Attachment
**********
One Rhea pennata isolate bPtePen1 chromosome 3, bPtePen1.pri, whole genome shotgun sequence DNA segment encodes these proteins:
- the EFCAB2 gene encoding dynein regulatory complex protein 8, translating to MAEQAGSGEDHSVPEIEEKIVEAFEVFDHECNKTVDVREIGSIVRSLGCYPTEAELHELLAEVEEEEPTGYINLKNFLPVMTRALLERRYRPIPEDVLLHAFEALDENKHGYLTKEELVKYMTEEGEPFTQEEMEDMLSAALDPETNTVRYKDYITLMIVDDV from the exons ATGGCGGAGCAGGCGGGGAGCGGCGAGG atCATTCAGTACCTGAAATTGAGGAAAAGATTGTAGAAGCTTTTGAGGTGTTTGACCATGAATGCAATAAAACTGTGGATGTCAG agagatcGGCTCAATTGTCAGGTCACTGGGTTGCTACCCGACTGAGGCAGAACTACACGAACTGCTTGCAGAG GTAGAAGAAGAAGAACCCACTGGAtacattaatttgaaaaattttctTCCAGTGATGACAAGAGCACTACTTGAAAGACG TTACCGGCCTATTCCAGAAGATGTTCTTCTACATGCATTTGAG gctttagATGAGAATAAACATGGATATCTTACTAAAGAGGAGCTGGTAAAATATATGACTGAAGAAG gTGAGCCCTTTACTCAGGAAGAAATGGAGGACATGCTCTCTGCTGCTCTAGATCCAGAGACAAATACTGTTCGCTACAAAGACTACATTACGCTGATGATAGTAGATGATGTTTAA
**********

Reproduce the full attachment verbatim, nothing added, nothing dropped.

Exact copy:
One Rhea pennata isolate bPtePen1 chromosome 3, bPtePen1.pri, whole genome shotgun sequence DNA segment encodes these proteins:
- the EFCAB2 gene encoding dynein regulatory complex protein 8, translating to MAEQAGSGEDHSVPEIEEKIVEAFEVFDHECNKTVDVREIGSIVRSLGCYPTEAELHELLAEVEEEEPTGYINLKNFLPVMTRALLERRYRPIPEDVLLHAFEALDENKHGYLTKEELVKYMTEEGEPFTQEEMEDMLSAALDPETNTVRYKDYITLMIVDDV from the exons ATGGCGGAGCAGGCGGGGAGCGGCGAGG atCATTCAGTACCTGAAATTGAGGAAAAGATTGTAGAAGCTTTTGAGGTGTTTGACCATGAATGCAATAAAACTGTGGATGTCAG agagatcGGCTCAATTGTCAGGTCACTGGGTTGCTACCCGACTGAGGCAGAACTACACGAACTGCTTGCAGAG GTAGAAGAAGAAGAACCCACTGGAtacattaatttgaaaaattttctTCCAGTGATGACAAGAGCACTACTTGAAAGACG TTACCGGCCTATTCCAGAAGATGTTCTTCTACATGCATTTGAG gctttagATGAGAATAAACATGGATATCTTACTAAAGAGGAGCTGGTAAAATATATGACTGAAGAAG gTGAGCCCTTTACTCAGGAAGAAATGGAGGACATGCTCTCTGCTGCTCTAGATCCAGAGACAAATACTGTTCGCTACAAAGACTACATTACGCTGATGATAGTAGATGATGTTTAA